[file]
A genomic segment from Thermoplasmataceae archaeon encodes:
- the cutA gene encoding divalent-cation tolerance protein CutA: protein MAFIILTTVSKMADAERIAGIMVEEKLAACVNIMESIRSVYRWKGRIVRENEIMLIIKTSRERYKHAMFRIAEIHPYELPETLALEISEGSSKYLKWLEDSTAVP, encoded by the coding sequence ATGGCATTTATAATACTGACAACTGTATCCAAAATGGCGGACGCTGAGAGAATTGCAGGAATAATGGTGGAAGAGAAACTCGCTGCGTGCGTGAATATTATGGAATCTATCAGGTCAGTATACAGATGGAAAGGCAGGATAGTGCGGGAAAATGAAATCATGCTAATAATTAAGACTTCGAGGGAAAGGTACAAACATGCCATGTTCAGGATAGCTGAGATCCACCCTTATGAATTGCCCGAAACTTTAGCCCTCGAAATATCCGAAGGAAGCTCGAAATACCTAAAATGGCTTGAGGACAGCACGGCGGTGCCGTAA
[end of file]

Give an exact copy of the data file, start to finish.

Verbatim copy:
A genomic segment from Thermoplasmataceae archaeon encodes:
- the cutA gene encoding divalent-cation tolerance protein CutA: protein MAFIILTTVSKMADAERIAGIMVEEKLAACVNIMESIRSVYRWKGRIVRENEIMLIIKTSRERYKHAMFRIAEIHPYELPETLALEISEGSSKYLKWLEDSTAVP, encoded by the coding sequence ATGGCATTTATAATACTGACAACTGTATCCAAAATGGCGGACGCTGAGAGAATTGCAGGAATAATGGTGGAAGAGAAACTCGCTGCGTGCGTGAATATTATGGAATCTATCAGGTCAGTATACAGATGGAAAGGCAGGATAGTGCGGGAAAATGAAATCATGCTAATAATTAAGACTTCGAGGGAAAGGTACAAACATGCCATGTTCAGGATAGCTGAGATCCACCCTTATGAATTGCCCGAAACTTTAGCCCTCGAAATATCCGAAGGAAGCTCGAAATACCTAAAATGGCTTGAGGACAGCACGGCGGTGCCGTAA